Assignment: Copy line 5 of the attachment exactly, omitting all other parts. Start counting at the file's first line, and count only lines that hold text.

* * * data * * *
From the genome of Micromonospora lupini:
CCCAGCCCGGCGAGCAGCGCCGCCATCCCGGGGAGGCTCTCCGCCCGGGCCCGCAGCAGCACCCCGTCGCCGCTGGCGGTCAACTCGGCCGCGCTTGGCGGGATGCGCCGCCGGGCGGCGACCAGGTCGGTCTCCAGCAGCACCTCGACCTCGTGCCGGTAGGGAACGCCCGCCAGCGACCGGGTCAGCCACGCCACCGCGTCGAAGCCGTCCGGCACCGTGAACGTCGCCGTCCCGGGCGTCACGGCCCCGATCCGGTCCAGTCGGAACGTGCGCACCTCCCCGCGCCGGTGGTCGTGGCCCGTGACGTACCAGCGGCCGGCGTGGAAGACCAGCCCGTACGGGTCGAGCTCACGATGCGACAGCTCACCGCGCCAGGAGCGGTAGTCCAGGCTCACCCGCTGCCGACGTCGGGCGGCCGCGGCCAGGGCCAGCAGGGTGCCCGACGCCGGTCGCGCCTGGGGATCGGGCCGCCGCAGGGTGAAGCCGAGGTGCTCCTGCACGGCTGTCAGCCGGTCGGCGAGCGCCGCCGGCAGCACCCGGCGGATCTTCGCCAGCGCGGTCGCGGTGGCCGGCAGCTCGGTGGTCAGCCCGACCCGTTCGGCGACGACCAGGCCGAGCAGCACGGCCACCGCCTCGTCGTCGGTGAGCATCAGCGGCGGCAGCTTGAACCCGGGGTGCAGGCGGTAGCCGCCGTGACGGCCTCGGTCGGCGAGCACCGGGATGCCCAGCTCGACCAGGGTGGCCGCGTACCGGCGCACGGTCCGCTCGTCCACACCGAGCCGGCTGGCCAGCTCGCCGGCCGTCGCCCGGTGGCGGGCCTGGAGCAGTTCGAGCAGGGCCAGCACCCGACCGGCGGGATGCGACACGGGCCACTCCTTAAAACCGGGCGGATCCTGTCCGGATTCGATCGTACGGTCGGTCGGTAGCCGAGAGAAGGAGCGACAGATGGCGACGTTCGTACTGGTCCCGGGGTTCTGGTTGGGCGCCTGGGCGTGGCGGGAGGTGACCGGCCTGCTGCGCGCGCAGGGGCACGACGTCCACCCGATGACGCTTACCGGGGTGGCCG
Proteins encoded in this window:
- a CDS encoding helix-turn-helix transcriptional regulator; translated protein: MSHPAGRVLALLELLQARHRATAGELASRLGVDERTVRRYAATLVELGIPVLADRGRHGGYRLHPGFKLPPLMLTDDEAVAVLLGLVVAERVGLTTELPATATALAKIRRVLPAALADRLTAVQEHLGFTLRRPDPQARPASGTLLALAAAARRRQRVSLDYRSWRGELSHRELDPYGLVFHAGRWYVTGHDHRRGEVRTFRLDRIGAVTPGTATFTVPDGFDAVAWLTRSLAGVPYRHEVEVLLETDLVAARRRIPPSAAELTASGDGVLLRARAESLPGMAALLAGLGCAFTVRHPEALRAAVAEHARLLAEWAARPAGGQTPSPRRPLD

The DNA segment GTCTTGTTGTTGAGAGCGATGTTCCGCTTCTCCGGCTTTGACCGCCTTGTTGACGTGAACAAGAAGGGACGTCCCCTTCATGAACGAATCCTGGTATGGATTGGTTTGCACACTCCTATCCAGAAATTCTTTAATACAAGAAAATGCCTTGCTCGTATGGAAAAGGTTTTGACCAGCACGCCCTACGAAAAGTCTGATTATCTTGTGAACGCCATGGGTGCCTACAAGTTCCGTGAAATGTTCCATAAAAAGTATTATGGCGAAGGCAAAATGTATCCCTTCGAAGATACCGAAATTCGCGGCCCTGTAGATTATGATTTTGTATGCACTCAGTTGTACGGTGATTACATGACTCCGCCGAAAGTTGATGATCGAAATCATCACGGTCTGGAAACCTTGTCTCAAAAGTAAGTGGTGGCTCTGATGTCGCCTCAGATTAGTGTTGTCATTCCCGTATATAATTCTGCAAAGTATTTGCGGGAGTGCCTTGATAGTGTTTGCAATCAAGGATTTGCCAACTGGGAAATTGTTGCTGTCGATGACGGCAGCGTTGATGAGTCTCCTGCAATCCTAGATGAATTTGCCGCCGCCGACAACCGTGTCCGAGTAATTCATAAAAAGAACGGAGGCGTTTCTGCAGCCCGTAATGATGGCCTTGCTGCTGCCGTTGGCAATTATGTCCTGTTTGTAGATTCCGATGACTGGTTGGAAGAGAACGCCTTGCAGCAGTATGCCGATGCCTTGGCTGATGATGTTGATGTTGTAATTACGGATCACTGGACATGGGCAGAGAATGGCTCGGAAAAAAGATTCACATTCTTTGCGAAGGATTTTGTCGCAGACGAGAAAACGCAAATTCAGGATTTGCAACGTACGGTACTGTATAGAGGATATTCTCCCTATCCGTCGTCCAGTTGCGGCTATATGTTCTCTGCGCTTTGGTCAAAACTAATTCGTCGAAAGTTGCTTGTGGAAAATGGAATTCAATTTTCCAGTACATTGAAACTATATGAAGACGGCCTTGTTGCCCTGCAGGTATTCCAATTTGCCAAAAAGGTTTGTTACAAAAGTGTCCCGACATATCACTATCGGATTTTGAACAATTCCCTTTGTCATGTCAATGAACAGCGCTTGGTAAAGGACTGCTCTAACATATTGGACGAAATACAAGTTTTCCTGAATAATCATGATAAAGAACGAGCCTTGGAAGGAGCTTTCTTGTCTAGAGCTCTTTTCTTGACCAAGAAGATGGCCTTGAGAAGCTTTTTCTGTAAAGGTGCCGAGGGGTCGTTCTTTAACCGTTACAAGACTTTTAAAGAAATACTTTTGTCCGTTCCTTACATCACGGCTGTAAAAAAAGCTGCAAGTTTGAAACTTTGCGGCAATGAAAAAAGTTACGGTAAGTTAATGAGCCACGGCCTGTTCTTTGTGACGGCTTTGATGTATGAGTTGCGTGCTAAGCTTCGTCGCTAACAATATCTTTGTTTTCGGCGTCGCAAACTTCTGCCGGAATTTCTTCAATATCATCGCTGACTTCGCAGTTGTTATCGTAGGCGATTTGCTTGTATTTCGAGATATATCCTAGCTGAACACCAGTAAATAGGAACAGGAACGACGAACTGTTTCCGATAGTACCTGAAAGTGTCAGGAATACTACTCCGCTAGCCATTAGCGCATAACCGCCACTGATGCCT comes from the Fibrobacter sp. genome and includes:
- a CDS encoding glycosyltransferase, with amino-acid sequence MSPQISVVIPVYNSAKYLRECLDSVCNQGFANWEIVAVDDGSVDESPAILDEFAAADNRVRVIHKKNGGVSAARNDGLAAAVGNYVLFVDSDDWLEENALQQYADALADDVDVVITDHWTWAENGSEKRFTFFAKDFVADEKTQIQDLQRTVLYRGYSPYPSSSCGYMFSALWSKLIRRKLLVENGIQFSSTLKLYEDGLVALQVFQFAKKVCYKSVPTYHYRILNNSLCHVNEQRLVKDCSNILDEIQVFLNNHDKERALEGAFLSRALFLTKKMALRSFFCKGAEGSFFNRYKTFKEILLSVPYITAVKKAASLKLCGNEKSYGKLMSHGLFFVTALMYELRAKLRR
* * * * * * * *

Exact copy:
The DNA segment GTCTTGTTGTTGAGAGCGATGTTCCGCTTCTCCGGCTTTGACCGCCTTGTTGACGTGAACAAGAAGGGACGTCCCCTTCATGAACGAATCCTGGTATGGATTGGTTTGCACACTCCTATCCAGAAATTCTTTAATACAAGAAAATGCCTTGCTCGTATGGAAAAGGTTTTGACCAGCACGCCCTACGAAAAGTCTGATTATCTTGTGAACGCCATGGGTGCCTACAAGTTCCGTGAAATGTTCCATAAAAAGTATTATGGCGAAGGCAAAATGTATCCCTTCGAAGATACCGAAATTCGCGGCCCTGTAGATTATGATTTTGTATGCACTCAGTTGTACGGTGATTACATGACTCCGCCGAAAGTTGATGATCGAAATCATCACGGTCTGGAAACCTTGTCTCAAAAGTAAGTGGTGGCTCTGATGTCGCCTCAGATTAGTGTTGTCATTCCCGTATATAATTCTGCAAAGTATTTGCGGGAGTGCCTTGATAGTGTTTGCAATCAAGGATTTGCCAACTGGGAAATTGTTGCTGTCGATGACGGCAGCGTTGATGAGTCTCCTGCAATCCTAGATGAATTTGCCGCCGCCGACAACCGTGTCCGAGTAATTCATAAAAAGAACGGAGGCGTTTCTGCAGCCCGTAATGATGGCCTTGCTGCTGCCGTTGGCAATTATGTCCTGTTTGTAGATTCCGATGACTGGTTGGAAGAGAACGCCTTGCAGCAGTATGCCGATGCCTTGGCTGATGATGTTGATGTTGTAATTACGGATCACTGGACATGGGCAGAGAATGGCTCGGAAAAAAGATTCACATTCTTTGCGAAGGATTTTGTCGCAGACGAGAAAACGCAAATTCAGGATTTGCAACGTACGGTACTGTATAGAGGATATTCTCCCTATCCGTCGTCCAGTTGCGGCTATATGTTCTCTGCGCTTTGGTCAAAACTAATTCGTCGAAAGTTGCTTGTGGAAAATGGAATTCAATTTTCCAGTACATTGAAACTATATGAAGACGGCCTTGTTGCCCTGCAGGTATTCCAATTTGCCAAAAAGGTTTGTTACAAAAGTGTCCCGACATATCACTATCGGATTTTGAACAATTCCCTTTGTCATGTCAATGAACAGCGCTTGGTAAAGGACTGCTCTAACATATTGGACGAAATACAAGTTTTCCTGAATAATCATGATAAAGAACGAGCCTTGGAAGGAGCTTTCTTGTCTAGAGCTCTTTTCTTGACCAAGAAGATGGCCTTGAGAAGCTTTTTCTGTAAAGGTGCCGAGGGGTCGTTCTTTAACCGTTACAAGACTTTTAAAGAAATACTTTTGTCCGTTCCTTACATCACGGCTGTAAAAAAAGCTGCAAGTTTGAAACTTTGCGGCAATGAAAAAAGTTACGGTAAGTTAATGAGCCACGGCCTGTTCTTTGTGACGGCTTTGATGTATGAGTTGCGTGCTAAGCTTCGTCGCTAACAATATCTTTGTTTTCGGCGTCGCAAACTTCTGCCGGAATTTCTTCAATATCATCGCTGACTTCGCAGTTGTTATCGTAGGCGATTTGCTTGTATTTCGAGATATATCCTAGCTGAACACCAGTAAATAGGAACAGGAACGACGAACTGTTTCCGATAGTACCTGAAAGTGTCAGGAATACTACTCCGCTAGCCATTAGCGCATAACCGCCACTGATGCCT comes from the Fibrobacter sp. genome and includes: